The Coffin Bill

A coffin-billed crankbait essentially is a squarebill crankbait with an extended lip, allowing it to dive deeper than the traditional squarebill. This is useful when you are not so sure what depth you are fishing, or if the bank you are throwing it towards has a steep drop off.

Flat Sided Crankbaits

Flat sided crankbaits come with square-bills, round-bills, and coffin-bills. the difference is in the crankbait body. The body is skinnier or flatter, hence “flat-sided crankbait”. the direct result of this is in the action. The skinny body creates more resistance to the side to side action, resulting in less side to side movement. As mentioned earlier, crankbaits with a very tight wobble scream cold water. So these are great crankbaits for overall cold water, or for short term water temp drops.


Conclusion + Alternatives

Shallow diving crankbaits are meant to be hit against, and bounced off objects to diverge its direction and to create commotion. when this happens any nearby bass can be triggered to attack the crankbait through instinct, rather than hunger. Therefore you can catch bass on a crankbait even when it doesn’t want to eat.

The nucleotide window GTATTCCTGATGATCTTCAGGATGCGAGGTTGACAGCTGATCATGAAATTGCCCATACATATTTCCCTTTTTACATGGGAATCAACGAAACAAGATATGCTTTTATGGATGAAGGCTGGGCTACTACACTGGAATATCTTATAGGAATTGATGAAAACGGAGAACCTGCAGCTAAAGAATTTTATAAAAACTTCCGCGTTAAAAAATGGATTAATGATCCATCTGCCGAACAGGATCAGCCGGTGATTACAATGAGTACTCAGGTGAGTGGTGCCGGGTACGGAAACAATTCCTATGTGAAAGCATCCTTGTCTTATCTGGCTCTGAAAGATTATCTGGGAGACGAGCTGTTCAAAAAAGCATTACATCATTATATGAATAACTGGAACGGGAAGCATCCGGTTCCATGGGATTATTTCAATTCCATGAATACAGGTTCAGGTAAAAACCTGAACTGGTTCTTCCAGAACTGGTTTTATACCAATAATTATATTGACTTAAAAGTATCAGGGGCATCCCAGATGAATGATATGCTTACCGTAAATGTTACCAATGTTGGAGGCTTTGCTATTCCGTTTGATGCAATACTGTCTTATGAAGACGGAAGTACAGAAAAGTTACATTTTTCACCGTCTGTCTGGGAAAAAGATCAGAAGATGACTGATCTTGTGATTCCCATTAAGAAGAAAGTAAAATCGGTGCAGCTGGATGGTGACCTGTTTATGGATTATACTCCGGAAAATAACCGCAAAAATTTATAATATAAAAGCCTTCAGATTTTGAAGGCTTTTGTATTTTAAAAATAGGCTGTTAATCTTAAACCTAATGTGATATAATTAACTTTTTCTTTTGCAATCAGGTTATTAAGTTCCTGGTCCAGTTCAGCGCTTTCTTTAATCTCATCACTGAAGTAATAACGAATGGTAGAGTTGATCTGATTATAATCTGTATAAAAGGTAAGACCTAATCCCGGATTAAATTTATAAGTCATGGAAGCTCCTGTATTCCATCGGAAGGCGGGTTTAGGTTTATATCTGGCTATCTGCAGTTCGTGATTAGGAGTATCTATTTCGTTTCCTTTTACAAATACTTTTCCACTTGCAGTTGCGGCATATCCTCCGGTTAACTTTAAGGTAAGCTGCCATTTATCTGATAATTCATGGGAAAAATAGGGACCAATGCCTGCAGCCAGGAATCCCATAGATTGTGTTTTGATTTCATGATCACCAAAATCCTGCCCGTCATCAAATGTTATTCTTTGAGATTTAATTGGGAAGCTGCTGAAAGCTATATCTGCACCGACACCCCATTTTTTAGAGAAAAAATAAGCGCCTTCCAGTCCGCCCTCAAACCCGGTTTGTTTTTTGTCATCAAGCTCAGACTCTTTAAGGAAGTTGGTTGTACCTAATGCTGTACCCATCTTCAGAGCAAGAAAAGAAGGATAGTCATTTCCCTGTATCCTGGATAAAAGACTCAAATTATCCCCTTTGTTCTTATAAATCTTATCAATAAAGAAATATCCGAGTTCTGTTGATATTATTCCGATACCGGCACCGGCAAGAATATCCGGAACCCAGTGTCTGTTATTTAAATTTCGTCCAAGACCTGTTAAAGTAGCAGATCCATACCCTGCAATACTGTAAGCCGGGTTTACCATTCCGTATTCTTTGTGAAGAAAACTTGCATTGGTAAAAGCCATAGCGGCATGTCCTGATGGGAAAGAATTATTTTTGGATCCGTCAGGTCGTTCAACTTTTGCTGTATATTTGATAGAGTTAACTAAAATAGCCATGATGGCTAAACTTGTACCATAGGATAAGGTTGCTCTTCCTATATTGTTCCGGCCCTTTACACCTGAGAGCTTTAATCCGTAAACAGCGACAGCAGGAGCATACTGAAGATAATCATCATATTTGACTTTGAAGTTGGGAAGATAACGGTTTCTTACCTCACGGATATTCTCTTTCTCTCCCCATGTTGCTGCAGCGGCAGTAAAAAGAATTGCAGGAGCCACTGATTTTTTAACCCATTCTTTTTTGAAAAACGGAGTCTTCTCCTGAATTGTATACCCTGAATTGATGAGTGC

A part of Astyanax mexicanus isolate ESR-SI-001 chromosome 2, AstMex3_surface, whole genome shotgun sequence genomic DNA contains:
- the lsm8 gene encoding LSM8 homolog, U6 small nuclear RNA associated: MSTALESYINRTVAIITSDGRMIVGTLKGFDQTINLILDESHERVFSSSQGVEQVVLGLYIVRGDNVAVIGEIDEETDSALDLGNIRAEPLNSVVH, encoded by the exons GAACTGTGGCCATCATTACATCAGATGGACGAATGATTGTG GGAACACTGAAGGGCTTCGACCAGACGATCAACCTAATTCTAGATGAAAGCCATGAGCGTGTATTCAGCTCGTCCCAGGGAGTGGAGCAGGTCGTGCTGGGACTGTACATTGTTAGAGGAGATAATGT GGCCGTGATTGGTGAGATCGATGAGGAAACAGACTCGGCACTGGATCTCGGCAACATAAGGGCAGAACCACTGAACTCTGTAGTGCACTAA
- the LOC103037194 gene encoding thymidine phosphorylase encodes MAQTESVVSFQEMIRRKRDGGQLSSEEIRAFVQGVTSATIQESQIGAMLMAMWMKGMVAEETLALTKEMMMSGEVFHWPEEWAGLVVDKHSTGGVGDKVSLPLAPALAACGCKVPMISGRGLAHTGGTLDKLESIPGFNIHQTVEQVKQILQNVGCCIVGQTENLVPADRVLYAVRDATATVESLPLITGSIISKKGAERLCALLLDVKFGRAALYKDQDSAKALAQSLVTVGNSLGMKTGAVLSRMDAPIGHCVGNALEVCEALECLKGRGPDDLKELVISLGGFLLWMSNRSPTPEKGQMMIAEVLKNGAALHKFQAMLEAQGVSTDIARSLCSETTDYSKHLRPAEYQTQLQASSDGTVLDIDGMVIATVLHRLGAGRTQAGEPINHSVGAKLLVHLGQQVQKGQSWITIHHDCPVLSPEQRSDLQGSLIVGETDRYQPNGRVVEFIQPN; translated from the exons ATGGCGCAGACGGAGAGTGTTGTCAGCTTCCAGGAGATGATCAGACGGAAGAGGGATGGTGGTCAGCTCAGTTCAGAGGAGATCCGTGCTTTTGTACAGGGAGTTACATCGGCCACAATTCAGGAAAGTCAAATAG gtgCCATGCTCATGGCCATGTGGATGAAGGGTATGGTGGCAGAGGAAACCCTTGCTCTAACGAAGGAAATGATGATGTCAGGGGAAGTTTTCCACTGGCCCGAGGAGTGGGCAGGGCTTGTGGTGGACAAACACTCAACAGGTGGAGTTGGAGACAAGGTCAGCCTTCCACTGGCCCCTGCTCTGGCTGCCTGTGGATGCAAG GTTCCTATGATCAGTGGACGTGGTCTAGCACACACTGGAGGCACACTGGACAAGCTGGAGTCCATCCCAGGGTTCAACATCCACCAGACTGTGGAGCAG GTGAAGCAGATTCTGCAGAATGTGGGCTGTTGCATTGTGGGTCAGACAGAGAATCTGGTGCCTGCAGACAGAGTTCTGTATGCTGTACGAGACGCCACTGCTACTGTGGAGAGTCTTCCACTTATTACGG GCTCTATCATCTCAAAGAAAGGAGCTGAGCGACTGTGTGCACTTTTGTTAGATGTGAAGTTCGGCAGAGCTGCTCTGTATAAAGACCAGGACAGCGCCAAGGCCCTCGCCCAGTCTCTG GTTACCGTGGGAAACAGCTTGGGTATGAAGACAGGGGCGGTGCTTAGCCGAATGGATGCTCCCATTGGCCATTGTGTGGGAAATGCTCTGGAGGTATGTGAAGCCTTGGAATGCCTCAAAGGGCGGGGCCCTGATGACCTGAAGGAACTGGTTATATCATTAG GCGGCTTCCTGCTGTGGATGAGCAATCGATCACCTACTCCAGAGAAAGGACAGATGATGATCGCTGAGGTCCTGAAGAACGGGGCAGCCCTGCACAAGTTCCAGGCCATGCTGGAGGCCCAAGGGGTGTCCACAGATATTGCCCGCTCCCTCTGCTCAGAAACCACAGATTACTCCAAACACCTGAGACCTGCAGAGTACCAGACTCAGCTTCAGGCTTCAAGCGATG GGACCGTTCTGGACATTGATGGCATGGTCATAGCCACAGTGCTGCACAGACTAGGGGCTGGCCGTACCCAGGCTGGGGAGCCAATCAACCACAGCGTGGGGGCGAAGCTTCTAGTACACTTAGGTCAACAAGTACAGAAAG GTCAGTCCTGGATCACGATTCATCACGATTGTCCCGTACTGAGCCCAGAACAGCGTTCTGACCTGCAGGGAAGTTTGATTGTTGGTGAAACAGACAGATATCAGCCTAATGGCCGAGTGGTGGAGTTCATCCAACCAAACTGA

But what is the bass are being finicky? if you cast up into the shallows and see wake swimming in the other direction of the crankbait this can indicate that those bass are very sensitive to aggressive motions. In these situations you can experiment with small spinnerbaits, chatterbaits, or swimbaits.


  • Spring: relatively slow retrieve, or stop and go retrieve at slow to medium pace

  • Summer: fast retrieve, or stop and go retrieve at fast pace

  • Fall: slow back down, or stop and go retrieve at medium to slow pace

  • Hold your rod tip slightly down (slightly below horizontal) and at roughly a 130-150 degree angle to the line (180 would be parallel to line) to achieve maximum sensitivity or hold the rod tip down for the crankbaits maximum depth
    and bottom contact. It is important to experiment with this to find a happy-medium between depth and sensitivity.

    Recommended Gear

  • Rod: anywhere from a 6’9″ to a 7’1″ rod is recommended, Power: medium to medium-heavy, Action: medium-fast taper. As far as rod type, some prefer a graphite rod for its sensitivity, I prefer a glass rod for its parabolic action and ability to hold tension with a fish’s head shakes
  • Reel: 5:4:1 – 6:3:1 gear ratio reels, although you can use a higher speed reel and just slow your retrieve speed
  • Line: 14-17 lb fluorocarbon or 20-30 lb (braid) to a fluorocarbon leader. use lighter line if you want to the bait to achieve maximum depth, and heavier line when fishing the bait through brush and dense cover.